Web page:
NYC will repair 400 vacant rent-stabilized apartments to house homeless New Yorkers

April 20, 2023

New York City will invest up to $10 million to provide homeless New Yorkers with newly repaired, rent-stabilized homes. As part of the new “Unlocking Doors” program, the city will invest up to $25,000 for urgent renovations at 400 rent-stabilized homes that have fallen into disrepair and are unavailable for rent. The city will then match households with City Fighting Homeless and Eviction Prevention Supplement (CityFHEPS) vouchers with the new apartments.

“Our administration is ‘unlocking doors’ and giving New Yorkers the key not just to a new home, but also to a brighter, safer, more prosperous future,” Mayor Eric Adams said.

“Since we released ‘Housing Our Neighbors’ last year, getting New Yorkers into safe, high-quality, affordable homes has been this administration’s north star. And with this innovative program, we are doing exactly that while tackling two major challenges at the same time — adding much-needed, affordable housing supply to the market and connecting some of the lowest-income New Yorkers living in shelters with high-quality, permanent housing.”

The program will start accepting applicants this summer and aims to encourage property owners with very low-rent apartments to make their units habitable and safe for prospective tenants. New Yorkers will receive a two-year lease with a rent-stabilized monthly rent and can use their CityFHEPS vouchers to pay up to one-third of their income for rent, with the city covering the rest.

In order to apply for the program as a property owner, owners must prove that their apartment is “chronically vacant,” and has been registered with the state’s Homes and Community Renewal (NYS HCR) as continuously vacant. Their apartment must also not exceed program-specific rent thresholds, and they must be willing to sign a rent-stabilized lease with a CityFHEPS voucher holder.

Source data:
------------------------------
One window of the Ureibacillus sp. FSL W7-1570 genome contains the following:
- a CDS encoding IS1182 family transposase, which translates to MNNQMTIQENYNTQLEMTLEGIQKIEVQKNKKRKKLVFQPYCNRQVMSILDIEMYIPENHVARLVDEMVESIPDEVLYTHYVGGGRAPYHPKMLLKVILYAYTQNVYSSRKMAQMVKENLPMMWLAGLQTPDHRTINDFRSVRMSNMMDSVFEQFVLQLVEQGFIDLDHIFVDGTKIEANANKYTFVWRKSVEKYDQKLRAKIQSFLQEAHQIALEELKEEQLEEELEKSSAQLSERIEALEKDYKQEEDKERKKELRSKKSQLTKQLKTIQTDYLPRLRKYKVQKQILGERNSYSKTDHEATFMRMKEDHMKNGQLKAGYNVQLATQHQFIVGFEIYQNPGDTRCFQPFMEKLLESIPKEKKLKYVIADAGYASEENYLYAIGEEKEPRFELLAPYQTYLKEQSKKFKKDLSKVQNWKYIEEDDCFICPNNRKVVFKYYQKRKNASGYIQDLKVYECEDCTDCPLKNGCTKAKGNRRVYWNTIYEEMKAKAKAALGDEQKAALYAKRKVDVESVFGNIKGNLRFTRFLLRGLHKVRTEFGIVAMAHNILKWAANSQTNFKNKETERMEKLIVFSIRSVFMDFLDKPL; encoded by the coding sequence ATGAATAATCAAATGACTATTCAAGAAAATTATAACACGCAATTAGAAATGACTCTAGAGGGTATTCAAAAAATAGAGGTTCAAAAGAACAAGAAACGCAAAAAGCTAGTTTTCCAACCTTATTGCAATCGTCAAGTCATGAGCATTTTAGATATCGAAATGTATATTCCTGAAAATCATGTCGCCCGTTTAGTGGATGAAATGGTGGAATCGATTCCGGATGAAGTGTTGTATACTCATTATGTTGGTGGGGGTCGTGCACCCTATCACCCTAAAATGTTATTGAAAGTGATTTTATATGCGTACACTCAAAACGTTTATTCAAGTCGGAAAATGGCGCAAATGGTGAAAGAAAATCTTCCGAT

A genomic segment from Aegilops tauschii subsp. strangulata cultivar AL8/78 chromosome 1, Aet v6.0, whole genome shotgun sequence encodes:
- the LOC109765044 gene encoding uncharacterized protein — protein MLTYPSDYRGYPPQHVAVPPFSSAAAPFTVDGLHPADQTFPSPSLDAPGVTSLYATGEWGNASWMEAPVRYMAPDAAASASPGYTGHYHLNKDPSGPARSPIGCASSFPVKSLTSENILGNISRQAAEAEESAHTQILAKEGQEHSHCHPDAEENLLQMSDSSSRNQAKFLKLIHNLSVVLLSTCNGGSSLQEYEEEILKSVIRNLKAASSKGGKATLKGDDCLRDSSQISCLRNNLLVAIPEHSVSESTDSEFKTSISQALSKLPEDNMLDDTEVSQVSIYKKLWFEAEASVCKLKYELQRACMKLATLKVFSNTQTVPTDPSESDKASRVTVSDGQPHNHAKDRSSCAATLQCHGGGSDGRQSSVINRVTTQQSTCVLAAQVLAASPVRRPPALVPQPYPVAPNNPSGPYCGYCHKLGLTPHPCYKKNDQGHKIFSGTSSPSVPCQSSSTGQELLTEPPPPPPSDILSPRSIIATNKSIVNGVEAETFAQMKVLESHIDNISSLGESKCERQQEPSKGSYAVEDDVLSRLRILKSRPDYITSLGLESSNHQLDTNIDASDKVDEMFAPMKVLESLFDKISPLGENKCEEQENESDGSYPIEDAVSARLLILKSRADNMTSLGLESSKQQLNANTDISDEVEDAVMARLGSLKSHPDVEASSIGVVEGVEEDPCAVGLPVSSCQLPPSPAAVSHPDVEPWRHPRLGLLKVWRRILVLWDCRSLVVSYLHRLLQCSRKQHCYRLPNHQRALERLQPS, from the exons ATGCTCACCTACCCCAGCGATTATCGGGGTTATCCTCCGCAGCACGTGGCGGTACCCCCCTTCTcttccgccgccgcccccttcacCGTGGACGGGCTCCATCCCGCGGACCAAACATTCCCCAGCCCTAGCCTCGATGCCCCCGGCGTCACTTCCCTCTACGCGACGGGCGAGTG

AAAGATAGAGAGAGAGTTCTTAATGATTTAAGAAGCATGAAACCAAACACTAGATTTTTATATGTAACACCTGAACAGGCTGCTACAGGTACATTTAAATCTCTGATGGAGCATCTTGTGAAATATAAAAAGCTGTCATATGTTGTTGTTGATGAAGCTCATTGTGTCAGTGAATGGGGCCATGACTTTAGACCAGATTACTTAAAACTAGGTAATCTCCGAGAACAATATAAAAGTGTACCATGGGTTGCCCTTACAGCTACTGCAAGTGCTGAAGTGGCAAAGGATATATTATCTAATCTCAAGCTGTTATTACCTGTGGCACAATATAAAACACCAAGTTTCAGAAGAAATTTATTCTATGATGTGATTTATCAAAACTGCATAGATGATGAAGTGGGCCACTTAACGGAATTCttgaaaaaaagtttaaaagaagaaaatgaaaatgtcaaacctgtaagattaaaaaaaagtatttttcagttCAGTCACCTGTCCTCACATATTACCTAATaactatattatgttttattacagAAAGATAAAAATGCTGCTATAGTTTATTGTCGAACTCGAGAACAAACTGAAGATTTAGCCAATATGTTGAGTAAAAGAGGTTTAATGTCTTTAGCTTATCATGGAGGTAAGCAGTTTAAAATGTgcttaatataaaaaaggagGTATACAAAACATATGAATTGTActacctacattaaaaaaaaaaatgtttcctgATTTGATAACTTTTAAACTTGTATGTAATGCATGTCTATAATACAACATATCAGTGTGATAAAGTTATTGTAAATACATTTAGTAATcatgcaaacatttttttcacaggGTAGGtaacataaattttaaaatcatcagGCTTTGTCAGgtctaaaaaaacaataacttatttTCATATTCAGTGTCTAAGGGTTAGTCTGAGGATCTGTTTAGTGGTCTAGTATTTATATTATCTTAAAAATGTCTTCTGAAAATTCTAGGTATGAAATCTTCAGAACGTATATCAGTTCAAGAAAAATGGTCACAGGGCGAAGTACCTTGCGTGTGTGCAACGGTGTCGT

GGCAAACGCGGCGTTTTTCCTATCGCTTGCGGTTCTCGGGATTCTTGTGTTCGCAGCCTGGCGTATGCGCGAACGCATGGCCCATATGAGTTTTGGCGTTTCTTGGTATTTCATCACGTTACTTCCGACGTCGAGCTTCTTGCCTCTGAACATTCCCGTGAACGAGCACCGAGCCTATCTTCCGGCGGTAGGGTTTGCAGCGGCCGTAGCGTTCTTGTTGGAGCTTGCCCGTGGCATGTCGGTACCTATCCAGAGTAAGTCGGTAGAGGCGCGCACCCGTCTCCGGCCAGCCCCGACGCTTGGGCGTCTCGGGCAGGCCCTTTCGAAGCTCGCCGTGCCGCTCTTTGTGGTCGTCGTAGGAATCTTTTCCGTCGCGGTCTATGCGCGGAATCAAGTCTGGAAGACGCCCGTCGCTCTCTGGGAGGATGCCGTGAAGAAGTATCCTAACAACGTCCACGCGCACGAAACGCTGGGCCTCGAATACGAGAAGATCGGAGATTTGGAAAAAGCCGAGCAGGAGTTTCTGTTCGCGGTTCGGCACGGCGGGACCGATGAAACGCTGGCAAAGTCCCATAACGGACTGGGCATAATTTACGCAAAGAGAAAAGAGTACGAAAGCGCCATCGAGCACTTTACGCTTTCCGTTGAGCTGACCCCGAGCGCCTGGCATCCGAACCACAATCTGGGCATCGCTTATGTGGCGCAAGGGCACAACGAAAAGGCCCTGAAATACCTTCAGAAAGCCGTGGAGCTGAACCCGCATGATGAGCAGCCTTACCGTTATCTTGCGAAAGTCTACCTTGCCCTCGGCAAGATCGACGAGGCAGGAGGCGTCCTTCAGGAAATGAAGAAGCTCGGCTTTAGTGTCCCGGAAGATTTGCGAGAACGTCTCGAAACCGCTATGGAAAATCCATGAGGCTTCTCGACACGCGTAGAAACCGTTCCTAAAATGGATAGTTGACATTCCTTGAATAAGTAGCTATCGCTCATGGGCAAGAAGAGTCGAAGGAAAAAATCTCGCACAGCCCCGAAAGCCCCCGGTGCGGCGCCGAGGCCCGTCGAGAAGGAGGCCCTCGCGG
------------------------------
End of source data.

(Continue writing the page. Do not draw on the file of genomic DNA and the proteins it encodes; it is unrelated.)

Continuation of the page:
While the city is still determining the exact eligibility criteria, the program will focus on units at the lowest stabilized rent levels, or around $1,200 per month for a one-bedroom apartment. Property owners won’t receive repair expenses until an eligible New Yorker with a CityFHEPS voucher moves in.

The city’s “Unlocking Doors” program builds upon key goals set in Mayor Eric Adams’ “Housing Our Neighbors” blueprint that was released last summer. Part of the blueprint involved identifying creative ways to add to NYC’s housing supply.


During 2022, 38,621 of the city’s approximately one million rent-stabilized apartments were registered as vacant, according to City Limits. This comes at a time when the city has record-high rents and more than 70,000 people sleeping in homeless shelters every night.

The announcements come as the city continues to struggle with a severe housing shortage. In March, it was revealed that NYC’s multi-family housing production was down for the third straight month, with less than 30 total filings for new developments across the five boroughs. In order for the city to keep up with its projected growth, 560,000 new homes need to be created.


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